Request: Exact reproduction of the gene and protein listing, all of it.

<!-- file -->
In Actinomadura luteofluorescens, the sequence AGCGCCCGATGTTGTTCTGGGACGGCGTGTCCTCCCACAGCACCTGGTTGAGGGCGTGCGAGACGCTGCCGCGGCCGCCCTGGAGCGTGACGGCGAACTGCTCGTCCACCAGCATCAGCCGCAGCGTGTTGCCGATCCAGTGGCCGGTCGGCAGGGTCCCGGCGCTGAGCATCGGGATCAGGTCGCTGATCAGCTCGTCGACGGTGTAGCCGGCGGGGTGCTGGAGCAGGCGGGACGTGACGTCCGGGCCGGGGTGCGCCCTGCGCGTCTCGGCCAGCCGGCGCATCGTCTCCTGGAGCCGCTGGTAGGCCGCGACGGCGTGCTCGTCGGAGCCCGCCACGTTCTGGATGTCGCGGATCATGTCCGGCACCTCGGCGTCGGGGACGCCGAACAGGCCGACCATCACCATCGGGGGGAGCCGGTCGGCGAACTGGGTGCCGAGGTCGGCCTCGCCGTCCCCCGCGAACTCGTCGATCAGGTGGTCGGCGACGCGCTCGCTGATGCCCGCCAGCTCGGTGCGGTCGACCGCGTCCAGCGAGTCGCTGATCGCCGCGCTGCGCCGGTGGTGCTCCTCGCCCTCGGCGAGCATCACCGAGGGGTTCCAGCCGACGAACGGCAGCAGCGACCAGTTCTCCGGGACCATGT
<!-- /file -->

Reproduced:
In Actinomadura luteofluorescens, the sequence AGCGCCCGATGTTGTTCTGGGACGGCGTGTCCTCCCACAGCACCTGGTTGAGGGCGTGCGAGACGCTGCCGCGGCCGCCCTGGAGCGTGACGGCGAACTGCTCGTCCACCAGCATCAGCCGCAGCGTGTTGCCGATCCAGTGGCCGGTCGGCAGGGTCCCGGCGCTGAGCATCGGGATCAGGTCGCTGATCAGCTCGTCGACGGTGTAGCCGGCGGGGTGCTGGAGCAGGCGGGACGTGACGTCCGGGCCGGGGTGCGCCCTGCGCGTCTCGGCCAGCCGGCGCATCGTCTCCTGGAGCCGCTGGTAGGCCGCGACGGCGTGCTCGTCGGAGCCCGCCACGTTCTGGATGTCGCGGATCATGTCCGGCACCTCGGCGTCGGGGACGCCGAACAGGCCGACCATCACCATCGGGGGGAGCCGGTCGGCGAACTGGGTGCCGAGGTCGGCCTCGCCGTCCCCCGCGAACTCGTCGATCAGGTGGTCGGCGACGCGCTCGCTGATGCCCGCCAGCTCGGTGCGGTCGACCGCGTCCAGCGAGTCGCTGATCGCCGCGCTGCGCCGGTGGTGCTCCTCGCCCTCGGCGAGCATCACCGAGGGGTTCCAGCCGACGAACGGCAGCAGCGACCAGTTCTCCGGGACCATGT